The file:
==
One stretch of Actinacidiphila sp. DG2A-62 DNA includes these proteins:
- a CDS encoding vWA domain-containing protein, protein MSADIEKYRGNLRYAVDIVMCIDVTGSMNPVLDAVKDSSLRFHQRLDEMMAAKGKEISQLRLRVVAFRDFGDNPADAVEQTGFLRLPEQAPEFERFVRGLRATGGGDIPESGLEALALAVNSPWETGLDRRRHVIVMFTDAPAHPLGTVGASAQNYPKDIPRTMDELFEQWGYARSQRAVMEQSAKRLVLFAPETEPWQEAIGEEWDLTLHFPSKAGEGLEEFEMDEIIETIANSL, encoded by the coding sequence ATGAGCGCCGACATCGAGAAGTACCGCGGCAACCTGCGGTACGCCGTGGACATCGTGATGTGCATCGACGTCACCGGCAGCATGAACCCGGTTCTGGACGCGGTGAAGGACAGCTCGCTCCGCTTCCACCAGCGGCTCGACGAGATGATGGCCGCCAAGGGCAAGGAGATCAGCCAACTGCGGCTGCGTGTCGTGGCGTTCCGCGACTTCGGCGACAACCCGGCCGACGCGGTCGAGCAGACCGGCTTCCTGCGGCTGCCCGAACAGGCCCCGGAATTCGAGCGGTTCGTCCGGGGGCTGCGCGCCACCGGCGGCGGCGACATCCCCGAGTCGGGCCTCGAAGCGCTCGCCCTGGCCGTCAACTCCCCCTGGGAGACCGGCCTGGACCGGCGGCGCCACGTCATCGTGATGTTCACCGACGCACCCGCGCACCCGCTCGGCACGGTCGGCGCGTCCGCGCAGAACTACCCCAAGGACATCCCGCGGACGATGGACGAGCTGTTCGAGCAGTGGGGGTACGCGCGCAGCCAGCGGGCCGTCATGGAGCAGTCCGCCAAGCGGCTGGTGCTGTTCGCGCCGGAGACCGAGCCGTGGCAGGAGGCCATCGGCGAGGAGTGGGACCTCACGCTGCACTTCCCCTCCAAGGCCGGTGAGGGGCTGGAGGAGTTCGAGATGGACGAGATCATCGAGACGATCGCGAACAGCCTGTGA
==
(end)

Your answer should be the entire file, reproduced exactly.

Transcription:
One stretch of Actinacidiphila sp. DG2A-62 DNA includes these proteins:
- a CDS encoding vWA domain-containing protein, protein MSADIEKYRGNLRYAVDIVMCIDVTGSMNPVLDAVKDSSLRFHQRLDEMMAAKGKEISQLRLRVVAFRDFGDNPADAVEQTGFLRLPEQAPEFERFVRGLRATGGGDIPESGLEALALAVNSPWETGLDRRRHVIVMFTDAPAHPLGTVGASAQNYPKDIPRTMDELFEQWGYARSQRAVMEQSAKRLVLFAPETEPWQEAIGEEWDLTLHFPSKAGEGLEEFEMDEIIETIANSL, encoded by the coding sequence ATGAGCGCCGACATCGAGAAGTACCGCGGCAACCTGCGGTACGCCGTGGACATCGTGATGTGCATCGACGTCACCGGCAGCATGAACCCGGTTCTGGACGCGGTGAAGGACAGCTCGCTCCGCTTCCACCAGCGGCTCGACGAGATGATGGCCGCCAAGGGCAAGGAGATCAGCCAACTGCGGCTGCGTGTCGTGGCGTTCCGCGACTTCGGCGACAACCCGGCCGACGCGGTCGAGCAGACCGGCTTCCTGCGGCTGCCCGAACAGGCCCCGGAATTCGAGCGGTTCGTCCGGGGGCTGCGCGCCACCGGCGGCGGCGACATCCCCGAGTCGGGCCTCGAAGCGCTCGCCCTGGCCGTCAACTCCCCCTGGGAGACCGGCCTGGACCGGCGGCGCCACGTCATCGTGATGTTCACCGACGCACCCGCGCACCCGCTCGGCACGGTCGGCGCGTCCGCGCAGAACTACCCCAAGGACATCCCGCGGACGATGGACGAGCTGTTCGAGCAGTGGGGGTACGCGCGCAGCCAGCGGGCCGTCATGGAGCAGTCCGCCAAGCGGCTGGTGCTGTTCGCGCCGGAGACCGAGCCGTGGCAGGAGGCCATCGGCGAGGAGTGGGACCTCACGCTGCACTTCCCCTCCAAGGCCGGTGAGGGGCTGGAGGAGTTCGAGATGGACGAGATCATCGAGACGATCGCGAACAGCCTGTGA